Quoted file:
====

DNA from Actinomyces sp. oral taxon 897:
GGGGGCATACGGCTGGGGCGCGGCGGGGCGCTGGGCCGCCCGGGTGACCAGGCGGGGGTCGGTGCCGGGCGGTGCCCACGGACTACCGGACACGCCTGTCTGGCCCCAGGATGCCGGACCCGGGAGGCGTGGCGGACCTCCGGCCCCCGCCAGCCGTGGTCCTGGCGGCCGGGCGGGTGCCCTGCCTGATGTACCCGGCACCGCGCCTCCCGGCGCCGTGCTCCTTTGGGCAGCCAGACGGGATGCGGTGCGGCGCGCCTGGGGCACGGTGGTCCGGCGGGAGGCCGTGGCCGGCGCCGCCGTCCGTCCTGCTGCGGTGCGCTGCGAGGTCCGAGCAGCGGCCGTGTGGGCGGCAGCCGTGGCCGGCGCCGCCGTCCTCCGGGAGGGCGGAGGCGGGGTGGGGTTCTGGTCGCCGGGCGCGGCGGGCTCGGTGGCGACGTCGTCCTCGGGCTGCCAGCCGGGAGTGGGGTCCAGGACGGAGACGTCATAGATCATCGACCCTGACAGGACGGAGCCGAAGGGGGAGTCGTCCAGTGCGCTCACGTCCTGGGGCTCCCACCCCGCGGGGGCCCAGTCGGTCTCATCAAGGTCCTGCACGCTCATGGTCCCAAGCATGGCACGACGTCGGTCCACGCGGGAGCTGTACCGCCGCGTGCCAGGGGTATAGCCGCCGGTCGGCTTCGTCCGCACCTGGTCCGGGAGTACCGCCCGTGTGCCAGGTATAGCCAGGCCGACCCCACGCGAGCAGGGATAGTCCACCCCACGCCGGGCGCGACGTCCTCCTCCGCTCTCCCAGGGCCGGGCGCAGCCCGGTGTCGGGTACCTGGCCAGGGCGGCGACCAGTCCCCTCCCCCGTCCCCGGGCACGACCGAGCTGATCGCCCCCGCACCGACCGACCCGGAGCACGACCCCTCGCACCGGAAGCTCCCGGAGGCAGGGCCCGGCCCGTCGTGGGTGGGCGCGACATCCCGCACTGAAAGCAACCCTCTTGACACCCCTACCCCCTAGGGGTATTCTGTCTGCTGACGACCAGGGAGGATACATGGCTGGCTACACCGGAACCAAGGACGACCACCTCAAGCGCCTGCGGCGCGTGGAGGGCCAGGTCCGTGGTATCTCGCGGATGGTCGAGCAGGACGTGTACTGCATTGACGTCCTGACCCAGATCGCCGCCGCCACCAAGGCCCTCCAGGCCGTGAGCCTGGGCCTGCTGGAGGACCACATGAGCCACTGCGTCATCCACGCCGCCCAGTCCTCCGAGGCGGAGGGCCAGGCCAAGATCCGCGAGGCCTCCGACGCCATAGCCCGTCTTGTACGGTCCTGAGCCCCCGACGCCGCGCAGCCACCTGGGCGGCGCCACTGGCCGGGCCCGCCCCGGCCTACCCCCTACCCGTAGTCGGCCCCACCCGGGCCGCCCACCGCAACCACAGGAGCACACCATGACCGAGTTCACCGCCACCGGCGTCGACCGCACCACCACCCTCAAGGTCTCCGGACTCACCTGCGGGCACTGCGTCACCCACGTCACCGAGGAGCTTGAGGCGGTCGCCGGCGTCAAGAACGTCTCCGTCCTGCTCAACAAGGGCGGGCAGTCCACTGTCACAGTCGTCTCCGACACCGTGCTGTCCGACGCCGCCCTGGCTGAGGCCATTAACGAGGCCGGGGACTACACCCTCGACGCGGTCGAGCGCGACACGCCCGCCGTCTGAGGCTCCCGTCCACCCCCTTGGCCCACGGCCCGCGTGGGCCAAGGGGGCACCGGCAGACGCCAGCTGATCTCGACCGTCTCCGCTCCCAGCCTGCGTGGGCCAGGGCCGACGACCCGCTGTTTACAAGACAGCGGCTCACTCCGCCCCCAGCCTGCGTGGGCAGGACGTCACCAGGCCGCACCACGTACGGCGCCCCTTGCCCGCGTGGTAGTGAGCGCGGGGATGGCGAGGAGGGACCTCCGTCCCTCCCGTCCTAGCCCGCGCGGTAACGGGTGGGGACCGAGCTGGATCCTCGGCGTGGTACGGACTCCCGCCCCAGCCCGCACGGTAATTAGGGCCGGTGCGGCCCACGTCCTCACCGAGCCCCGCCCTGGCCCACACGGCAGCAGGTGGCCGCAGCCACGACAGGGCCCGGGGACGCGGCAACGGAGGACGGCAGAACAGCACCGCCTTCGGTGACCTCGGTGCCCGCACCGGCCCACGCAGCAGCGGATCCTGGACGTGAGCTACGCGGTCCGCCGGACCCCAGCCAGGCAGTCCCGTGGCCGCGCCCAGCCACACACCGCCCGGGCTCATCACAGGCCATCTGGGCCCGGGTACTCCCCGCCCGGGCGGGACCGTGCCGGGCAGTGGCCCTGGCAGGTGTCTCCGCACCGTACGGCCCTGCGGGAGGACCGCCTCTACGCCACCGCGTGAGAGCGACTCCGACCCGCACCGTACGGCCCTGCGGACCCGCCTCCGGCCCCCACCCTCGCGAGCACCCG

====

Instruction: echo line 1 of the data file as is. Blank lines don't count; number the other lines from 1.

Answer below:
DNA from Actinomyces sp. oral taxon 897: